Aston Martin Oxford Limited is established in much the same way as JaguarSport, and is a parallel operation at Bloxham. Tom Walkinshaw, 46, is the managing director of both companies. Nicholas Scheele is the chairman of JaguarSport, Walter Hayes the chairman of AMOL.
Lanarkshire-born Walkinshaw should need no introduction. He won the Scottish Formula Ford championship in 1969, graduating to Formula 3 in an ex-Emerson Fittipaldi Lotus 59, then Formula 2 in a Chequered Flag Lotus. Peter Ashcroft hired Walkinshaw in 1973 to be the driver/engineer in the Escort and Capri RS programme. and this was the Scotsman’s first contact with Ford’s Mike Kranefuss, who was running the European Capris.
After three successful years with Ford, Walkinshaw set up on his own in 1976, founding the Tom Walkinshaw Group of companies based at Kidlington, Oxfordshire. In that year he won the Silverstone 6-Hours in the Hermetite Capri he shared with John Fitzpatrick, and motor racing was always the core of his activities.
Contracts with BMW (County Championship), Mazda (British Touring Car Championship, won by Win Percy in 1980 and 1981), Rover and Jaguar in the British and European Touring Car Championships culminated in Walkinshaw winning the European Drivers’ Championship in 1984 at the wheel of a Motul-backed Jaguar XJS.
Walkinshaw then pressed ahead with the development of the Jaguar XJR-6, designed by Tony Southgate in early 1985 before Jaguar’s blessing became official. The XJR programme was hugely successful, producing Group C World Championships in 1987, 1988 and 1991, Le Mans and Daytona 24-hour victories in 1988 and 1990.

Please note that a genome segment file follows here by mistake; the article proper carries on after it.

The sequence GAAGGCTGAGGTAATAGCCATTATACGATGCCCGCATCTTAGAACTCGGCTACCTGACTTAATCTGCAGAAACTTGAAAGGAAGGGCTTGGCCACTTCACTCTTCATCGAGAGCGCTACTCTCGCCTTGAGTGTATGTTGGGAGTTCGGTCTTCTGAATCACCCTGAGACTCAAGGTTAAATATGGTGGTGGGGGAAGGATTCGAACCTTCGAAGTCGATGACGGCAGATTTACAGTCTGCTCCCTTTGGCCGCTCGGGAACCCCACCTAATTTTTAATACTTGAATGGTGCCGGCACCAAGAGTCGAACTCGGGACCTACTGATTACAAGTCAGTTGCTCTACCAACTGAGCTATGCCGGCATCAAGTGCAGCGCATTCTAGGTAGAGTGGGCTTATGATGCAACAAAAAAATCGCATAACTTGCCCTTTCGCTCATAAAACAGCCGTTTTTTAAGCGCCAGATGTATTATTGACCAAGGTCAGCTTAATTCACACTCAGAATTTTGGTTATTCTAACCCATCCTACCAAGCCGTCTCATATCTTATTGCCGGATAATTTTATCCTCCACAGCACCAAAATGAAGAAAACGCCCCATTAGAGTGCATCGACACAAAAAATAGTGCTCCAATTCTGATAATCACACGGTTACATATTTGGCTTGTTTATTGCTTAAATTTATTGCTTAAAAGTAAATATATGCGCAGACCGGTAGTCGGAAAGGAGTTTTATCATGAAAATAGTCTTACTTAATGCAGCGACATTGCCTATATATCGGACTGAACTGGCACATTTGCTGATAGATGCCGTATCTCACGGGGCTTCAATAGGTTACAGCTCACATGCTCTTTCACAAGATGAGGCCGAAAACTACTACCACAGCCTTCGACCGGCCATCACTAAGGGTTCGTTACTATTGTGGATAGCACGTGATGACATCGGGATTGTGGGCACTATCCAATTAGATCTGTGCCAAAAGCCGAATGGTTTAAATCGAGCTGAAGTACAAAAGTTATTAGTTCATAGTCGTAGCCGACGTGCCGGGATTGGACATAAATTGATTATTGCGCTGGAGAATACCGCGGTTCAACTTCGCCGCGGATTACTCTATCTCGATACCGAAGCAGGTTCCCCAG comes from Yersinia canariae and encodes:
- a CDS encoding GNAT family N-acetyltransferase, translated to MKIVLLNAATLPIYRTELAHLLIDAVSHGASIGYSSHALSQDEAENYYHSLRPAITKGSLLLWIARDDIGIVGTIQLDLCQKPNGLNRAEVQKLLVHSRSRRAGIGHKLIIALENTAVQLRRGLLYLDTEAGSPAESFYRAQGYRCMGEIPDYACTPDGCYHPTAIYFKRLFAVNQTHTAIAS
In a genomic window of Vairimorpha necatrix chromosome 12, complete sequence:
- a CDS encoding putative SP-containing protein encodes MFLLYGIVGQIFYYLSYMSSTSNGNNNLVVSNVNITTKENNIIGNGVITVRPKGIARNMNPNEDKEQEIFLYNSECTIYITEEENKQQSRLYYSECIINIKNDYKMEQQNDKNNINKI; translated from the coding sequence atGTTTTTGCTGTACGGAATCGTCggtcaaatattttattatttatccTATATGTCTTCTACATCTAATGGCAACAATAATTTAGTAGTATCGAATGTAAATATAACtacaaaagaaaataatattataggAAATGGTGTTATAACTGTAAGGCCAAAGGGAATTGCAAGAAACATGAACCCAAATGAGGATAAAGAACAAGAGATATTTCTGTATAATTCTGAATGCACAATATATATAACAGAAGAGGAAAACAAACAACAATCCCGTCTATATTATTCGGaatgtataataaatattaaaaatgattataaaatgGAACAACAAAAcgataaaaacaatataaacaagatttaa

Sir David Brown is described by Walter Hayes as “the patron saint of Aston Martin.” Having built up an industrial empire based on engineering, gears and tractor production, Brown felt able to indulge himself in 1947 when he noticed a personal advertisement in The Times offering a sports car company for sale, priced at £20,000. The deal went through, and soon afterwards Brown acquired Lagonda as well, mainly to access the WO Bentley-designed dohc straight-six.
Cars made by Aston Martin between 1948 and 1972, when Brown finally relinquished control, were prefixed ‘DB’. The DB1 was based on the ‘Atom’ two-litre sports car which won the Spa 24 Hours in 1948, and the DB2 quickly followed one year later.
John Wyer was engaged as an engineer and team manager in 1950, and the partnership was extremely successful although the main goals, winning the FIA World Sportscar Championship and the Le Mans 24 Hours, did not come until 1959.
Latterly Brown initiated a Formula 1 programme against Wyer’s advice, with Roy Salvadori in the lead car in 1959 and 1960, partnered by Carroll Shelby and Maurice Trintingnant respectively.
The finest road car, in the opinion of Aston Martin’s legion of followers, was the DB4 (in production between 1958 and 1963, followed by the DB5 and DB6 derivatives). Special lightweight versions of the DB4 built by Zagato are particularly admired.